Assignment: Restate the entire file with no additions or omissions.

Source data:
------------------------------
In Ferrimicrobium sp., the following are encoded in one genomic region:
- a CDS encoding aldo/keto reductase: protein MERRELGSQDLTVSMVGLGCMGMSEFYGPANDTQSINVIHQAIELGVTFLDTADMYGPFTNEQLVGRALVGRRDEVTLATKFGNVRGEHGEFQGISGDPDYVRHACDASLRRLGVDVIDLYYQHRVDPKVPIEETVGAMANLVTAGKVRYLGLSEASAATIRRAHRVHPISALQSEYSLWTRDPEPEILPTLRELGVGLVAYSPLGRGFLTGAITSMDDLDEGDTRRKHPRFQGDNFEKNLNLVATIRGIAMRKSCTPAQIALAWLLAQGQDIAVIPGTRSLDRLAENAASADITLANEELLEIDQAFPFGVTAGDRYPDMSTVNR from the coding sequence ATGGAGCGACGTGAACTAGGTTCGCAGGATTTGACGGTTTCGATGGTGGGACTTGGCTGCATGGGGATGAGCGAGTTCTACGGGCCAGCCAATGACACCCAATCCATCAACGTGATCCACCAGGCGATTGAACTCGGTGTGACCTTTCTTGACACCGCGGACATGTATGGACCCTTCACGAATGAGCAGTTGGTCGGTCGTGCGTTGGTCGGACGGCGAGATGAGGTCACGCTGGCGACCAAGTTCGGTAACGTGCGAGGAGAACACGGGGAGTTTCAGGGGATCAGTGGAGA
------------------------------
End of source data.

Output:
In Ferrimicrobium sp., the following are encoded in one genomic region:
- a CDS encoding aldo/keto reductase: protein MERRELGSQDLTVSMVGLGCMGMSEFYGPANDTQSINVIHQAIELGVTFLDTADMYGPFTNEQLVGRALVGRRDEVTLATKFGNVRGEHGEFQGISGDPDYVRHACDASLRRLGVDVIDLYYQHRVDPKVPIEETVGAMANLVTAGKVRYLGLSEASAATIRRAHRVHPISALQSEYSLWTRDPEPEILPTLRELGVGLVAYSPLGRGFLTGAITSMDDLDEGDTRRKHPRFQGDNFEKNLNLVATIRGIAMRKSCTPAQIALAWLLAQGQDIAVIPGTRSLDRLAENAASADITLANEELLEIDQAFPFGVTAGDRYPDMSTVNR from the coding sequence ATGGAGCGACGTGAACTAGGTTCGCAGGATTTGACGGTTTCGATGGTGGGACTTGGCTGCATGGGGATGAGCGAGTTCTACGGGCCAGCCAATGACACCCAATCCATCAACGTGATCCACCAGGCGATTGAACTCGGTGTGACCTTTCTTGACACCGCGGACATGTATGGACCCTTCACGAATGAGCAGTTGGTCGGTCGTGCGTTGGTCGGACGGCGAGATGAGGTCACGCTGGCGACCAAGTTCGGTAACGTGCGAGGAGAACACGGGGAGTTTCAGGGGATCAGTGGAGA